serve

1 of 2

verb

served; serving

intransitive verb

1
a
: to be a servant
b
: to do military or naval service
2
: to assist a celebrant as server at mass
3
a
: to be of use
in a day when few people could write, seals served as signaturesElizabeth W. King
b
: to be favorable, opportune, or convenient
c
: to be worthy of reliance or trust
if memory serves
d
: to hold an office : discharge a duty or function
serve on a jury
4
: to prove adequate or satisfactory : suffice
it will serve for this task
5
: to help persons to food: such as
a
: to wait at table
b
: to set out portions of food or drink
6
: to wait on customers
7
: to put the ball or shuttlecock in play in various games (such as tennis, volleyball, or badminton)

transitive verb

1
a
: to be a servant to : attend
b
: to give the service and respect due to (a superior)
c
: to comply with the commands or demands of : gratify
d
: to give military or naval service to
e
: to perform the duties of (an office or post)
2
: to act as server at (mass)
3
archaic : to pay a lover's or suitor's court to (a lady)
that gentle lady, whom I love and serveEdmund Spenser
4
a
: to work through (a term of service)
b
: to put in (a term of imprisonment)
5
a
: to wait on at table
b
: to bring (food) to a diner
c
: present, provide
usually used with up
the novel served up many laughs
6
a
: to furnish or supply with something needed or desired
b
: to wait on (a customer) in a store
c
: to furnish professional service to
7
a
: to answer the needs of
b
: to be enough for : suffice
c
: to contribute or conduce to : promote
8
: to treat or act toward in a specified way
he served me ill
9
a
: to bring to notice, deliver, or execute as required by law
b
: to make legal service upon (a person named in a process)
10
of a male animal : to copulate with
11
: to wind yarn or wire tightly around (a rope or stay) for protection
12
: to provide services that benefit or help
13
: to put (the ball or shuttlecock) in play (as in tennis, volleyball, or badminton)

serve

2 of 2

noun

: the act or action of putting the ball or shuttlecock in play in various games (such as volleyball, badminton, or tennis)
also : a turn to serve
it's your serve
Phrases
serve one right
: to be deserved

Examples of serve in a Sentence

Verb Soup was served as the first course. The waiter served our meals quickly. The restaurant serves excellent Italian food. The waiter who served us was very nice. Feel free to serve yourself at the salad bar. You carve the turkey, and I'll serve. The roast should serve six. I'm afraid all of our salespeople are serving other customers right now. What can we do to serve our customers better? Noun She started the game with a powerful serve.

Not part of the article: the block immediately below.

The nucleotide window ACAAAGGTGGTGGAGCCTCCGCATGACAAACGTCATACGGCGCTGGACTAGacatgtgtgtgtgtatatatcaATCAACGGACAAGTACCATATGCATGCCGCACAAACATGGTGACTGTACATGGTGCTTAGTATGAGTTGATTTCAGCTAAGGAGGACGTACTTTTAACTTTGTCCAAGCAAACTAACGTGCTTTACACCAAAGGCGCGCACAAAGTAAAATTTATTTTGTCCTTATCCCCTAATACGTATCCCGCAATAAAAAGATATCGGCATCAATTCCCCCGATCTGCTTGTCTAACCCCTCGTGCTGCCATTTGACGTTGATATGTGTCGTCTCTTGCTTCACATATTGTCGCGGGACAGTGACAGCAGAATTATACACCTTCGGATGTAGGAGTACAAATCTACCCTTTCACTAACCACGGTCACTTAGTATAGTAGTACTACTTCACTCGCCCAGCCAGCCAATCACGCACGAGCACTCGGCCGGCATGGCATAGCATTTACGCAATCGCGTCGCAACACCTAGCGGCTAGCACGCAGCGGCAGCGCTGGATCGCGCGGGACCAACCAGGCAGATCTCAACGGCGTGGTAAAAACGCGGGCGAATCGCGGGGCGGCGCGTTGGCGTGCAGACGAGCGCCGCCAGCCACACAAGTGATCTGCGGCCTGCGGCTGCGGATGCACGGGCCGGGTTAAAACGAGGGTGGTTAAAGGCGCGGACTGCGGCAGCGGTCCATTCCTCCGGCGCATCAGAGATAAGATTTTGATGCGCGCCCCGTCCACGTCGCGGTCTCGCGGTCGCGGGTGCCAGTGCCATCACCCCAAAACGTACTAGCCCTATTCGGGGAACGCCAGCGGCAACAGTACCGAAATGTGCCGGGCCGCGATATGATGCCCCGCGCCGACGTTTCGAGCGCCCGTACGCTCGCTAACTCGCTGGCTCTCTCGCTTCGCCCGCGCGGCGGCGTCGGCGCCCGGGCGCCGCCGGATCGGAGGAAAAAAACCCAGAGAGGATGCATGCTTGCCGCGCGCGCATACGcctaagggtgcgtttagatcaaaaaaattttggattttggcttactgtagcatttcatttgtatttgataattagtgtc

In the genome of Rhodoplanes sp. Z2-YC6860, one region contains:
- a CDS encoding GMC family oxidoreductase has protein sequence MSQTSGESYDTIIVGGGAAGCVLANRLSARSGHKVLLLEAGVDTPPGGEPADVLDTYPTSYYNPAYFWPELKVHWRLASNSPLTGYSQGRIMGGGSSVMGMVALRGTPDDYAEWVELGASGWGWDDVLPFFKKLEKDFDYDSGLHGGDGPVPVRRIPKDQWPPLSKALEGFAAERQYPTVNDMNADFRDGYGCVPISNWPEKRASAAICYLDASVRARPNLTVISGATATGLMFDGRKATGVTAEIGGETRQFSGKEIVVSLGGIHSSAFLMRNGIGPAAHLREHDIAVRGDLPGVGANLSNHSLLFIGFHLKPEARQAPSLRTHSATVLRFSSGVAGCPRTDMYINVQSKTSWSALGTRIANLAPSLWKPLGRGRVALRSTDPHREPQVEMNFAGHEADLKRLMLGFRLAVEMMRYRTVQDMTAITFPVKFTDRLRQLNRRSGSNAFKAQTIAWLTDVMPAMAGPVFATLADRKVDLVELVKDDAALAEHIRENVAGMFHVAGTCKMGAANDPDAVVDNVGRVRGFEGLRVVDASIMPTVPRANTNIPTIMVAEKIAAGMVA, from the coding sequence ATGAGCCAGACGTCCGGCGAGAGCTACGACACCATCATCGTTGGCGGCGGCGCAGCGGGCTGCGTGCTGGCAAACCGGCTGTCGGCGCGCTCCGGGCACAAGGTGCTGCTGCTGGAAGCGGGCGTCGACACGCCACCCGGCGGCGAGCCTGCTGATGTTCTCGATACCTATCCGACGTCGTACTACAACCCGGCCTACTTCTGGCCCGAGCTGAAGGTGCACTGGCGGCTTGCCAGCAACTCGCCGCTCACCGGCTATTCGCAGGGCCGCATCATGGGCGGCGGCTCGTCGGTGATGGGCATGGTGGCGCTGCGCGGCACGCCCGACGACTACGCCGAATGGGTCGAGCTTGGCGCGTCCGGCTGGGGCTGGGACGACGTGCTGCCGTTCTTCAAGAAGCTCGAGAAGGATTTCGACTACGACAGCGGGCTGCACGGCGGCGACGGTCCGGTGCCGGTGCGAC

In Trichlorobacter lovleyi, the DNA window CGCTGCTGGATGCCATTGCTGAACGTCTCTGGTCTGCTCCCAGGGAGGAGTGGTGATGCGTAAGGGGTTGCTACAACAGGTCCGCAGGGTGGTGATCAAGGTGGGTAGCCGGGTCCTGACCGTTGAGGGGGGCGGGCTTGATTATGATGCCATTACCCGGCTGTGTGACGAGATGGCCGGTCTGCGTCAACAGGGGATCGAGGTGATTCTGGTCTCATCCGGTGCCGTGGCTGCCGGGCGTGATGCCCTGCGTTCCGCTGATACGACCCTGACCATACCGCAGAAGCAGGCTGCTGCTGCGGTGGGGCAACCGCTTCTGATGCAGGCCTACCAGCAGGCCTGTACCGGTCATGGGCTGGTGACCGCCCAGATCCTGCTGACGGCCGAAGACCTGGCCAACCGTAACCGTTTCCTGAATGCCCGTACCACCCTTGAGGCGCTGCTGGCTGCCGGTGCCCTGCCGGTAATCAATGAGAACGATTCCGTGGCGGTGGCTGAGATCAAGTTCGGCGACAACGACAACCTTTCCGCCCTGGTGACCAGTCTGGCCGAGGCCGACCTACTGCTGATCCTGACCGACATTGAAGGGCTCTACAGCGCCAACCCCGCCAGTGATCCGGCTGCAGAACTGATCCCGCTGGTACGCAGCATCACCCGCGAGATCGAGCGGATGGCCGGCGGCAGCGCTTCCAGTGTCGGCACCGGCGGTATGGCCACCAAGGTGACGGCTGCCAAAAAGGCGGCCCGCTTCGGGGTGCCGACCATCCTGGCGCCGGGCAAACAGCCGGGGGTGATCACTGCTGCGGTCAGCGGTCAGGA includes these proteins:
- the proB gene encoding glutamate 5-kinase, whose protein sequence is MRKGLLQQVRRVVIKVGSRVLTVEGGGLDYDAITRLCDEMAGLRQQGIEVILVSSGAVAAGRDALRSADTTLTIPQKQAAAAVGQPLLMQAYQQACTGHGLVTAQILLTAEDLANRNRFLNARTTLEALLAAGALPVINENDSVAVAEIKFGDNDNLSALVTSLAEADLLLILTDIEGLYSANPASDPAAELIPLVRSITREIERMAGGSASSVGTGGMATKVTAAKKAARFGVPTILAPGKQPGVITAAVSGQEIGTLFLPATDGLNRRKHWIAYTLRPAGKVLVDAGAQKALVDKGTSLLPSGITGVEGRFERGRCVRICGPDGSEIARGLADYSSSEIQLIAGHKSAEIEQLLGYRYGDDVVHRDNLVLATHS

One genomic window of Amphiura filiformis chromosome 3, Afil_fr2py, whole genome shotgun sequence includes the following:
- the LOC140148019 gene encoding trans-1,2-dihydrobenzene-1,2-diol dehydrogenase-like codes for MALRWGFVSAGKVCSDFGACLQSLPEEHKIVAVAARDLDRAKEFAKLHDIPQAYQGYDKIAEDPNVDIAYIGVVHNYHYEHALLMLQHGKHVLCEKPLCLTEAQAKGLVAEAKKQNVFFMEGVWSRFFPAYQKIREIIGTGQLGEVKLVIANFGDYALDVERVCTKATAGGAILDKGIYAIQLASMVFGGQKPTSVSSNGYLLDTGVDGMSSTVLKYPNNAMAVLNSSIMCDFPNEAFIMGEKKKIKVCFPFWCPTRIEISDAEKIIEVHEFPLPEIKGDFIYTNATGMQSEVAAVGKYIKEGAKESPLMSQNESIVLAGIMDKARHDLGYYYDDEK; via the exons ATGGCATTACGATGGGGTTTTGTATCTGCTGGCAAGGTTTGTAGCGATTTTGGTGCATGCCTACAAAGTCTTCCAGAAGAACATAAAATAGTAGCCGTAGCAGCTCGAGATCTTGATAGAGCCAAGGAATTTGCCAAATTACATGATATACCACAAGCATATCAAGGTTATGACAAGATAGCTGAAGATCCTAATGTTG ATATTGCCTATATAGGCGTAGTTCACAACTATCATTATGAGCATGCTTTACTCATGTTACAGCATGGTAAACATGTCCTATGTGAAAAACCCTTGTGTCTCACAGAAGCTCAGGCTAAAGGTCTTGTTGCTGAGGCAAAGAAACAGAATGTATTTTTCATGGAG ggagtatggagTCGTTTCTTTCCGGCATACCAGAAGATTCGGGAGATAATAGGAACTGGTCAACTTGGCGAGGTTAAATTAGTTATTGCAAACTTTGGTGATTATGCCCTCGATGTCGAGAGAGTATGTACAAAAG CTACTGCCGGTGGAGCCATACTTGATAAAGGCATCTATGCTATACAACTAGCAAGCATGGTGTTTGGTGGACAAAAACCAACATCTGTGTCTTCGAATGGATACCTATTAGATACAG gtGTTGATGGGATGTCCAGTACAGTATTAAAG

Recent Examples on the Web
Verb
One of the schools losing funding, Oak View, serves only students in grades three through five. Nicole Asbury, Washington Post, 31 Mar. 2024 But Saturday served as a reminder that the Dodgers still have holes that can potentially cost them games. Jack Harris, Los Angeles Times, 31 Mar. 2024 That mofongo, studded with bits of smoky tempeh, is served atop a pool of pale coconut-cream sauce perfumed with curry. Helen Rosner, The New Yorker, 31 Mar. 2024 The Alabama correctional health contractor also serves the jail system in Pima County, Ariz. Officials there docked NaphCare more than $3 million for failing to meet a slew of terms and conditions in its contract with the region surrounding the city of Tucson, according to local news reports. Jeff McDonald, San Diego Union-Tribune, 31 Mar. 2024 The Aspen Lofts Apartments will serve individuals and families earning up to 60% of the area's median income. The Arizona Republic, 31 Mar. 2024 Meals were served in canteens or during a beach barbecue. Kathleen Wong, USA TODAY, 31 Mar. 2024 This problem of shortages of halfway house space is problematic because the First Step Act allows inmates to earn credits toward additional home confinement based on the time served. Walter Pavlo, Forbes, 30 Mar. 2024 Assemble the Cake: Place 1 cake layer on a serving platter, and spread with about 1/2 cup Strawberry-Lemonade Jam, leaving a 1/2-inch border around edges. Southern Living Test Kitchen, Southern Living, 30 Mar. 2024
Noun
On the skirt, the pattern depicts the shadow of a tennis player preparing for a serve—which this dress definitely was. Kathleen Walsh, Glamour, 26 Mar. 2024 One of the new additions is the Francese (tomatoes, mushrooms, prosciutto, Comte, Gruyere and Pili Pili oil); Also new to The Alley is the addition of soft serve ice cream and a walk-up window at which to order it. Connie Ogle, Miami Herald, 26 Mar. 2024 The Wolverines fought back to get to 24-22 but missed a serve on set point. Tim Meehan, San Diego Union-Tribune, 24 Mar. 2024 Hush puppies are an easy side to half-heartedly serve, but these were seasoned and had just the right amount of ... chive flavor? Victoria Moorwood, The Enquirer, 8 Mar. 2024 Cold Stone was founded in Tempe, Arizona, by a couple of ice cream lovers who craved fresh scoops that were neither hard pack nor soft serve. Linda Zavoral, The Mercury News, 6 Mar. 2024 The 18-year-old is making a name for himself with his aggressive play and big serve. Tim Ellis, Forbes, 28 Feb. 2024 The Falcons lost most of their firepower to graduation, but Reyes’ jump serve and versatility will keep them in most matches. San Diego Union-Tribune, 9 Feb. 2024 The re-inspection went fine until the inspector saw two dead roaches, a live roach on single serve trays at the front counter and three live roaches on the front counter floor. David J. Neal, Miami Herald, 7 Mar. 2024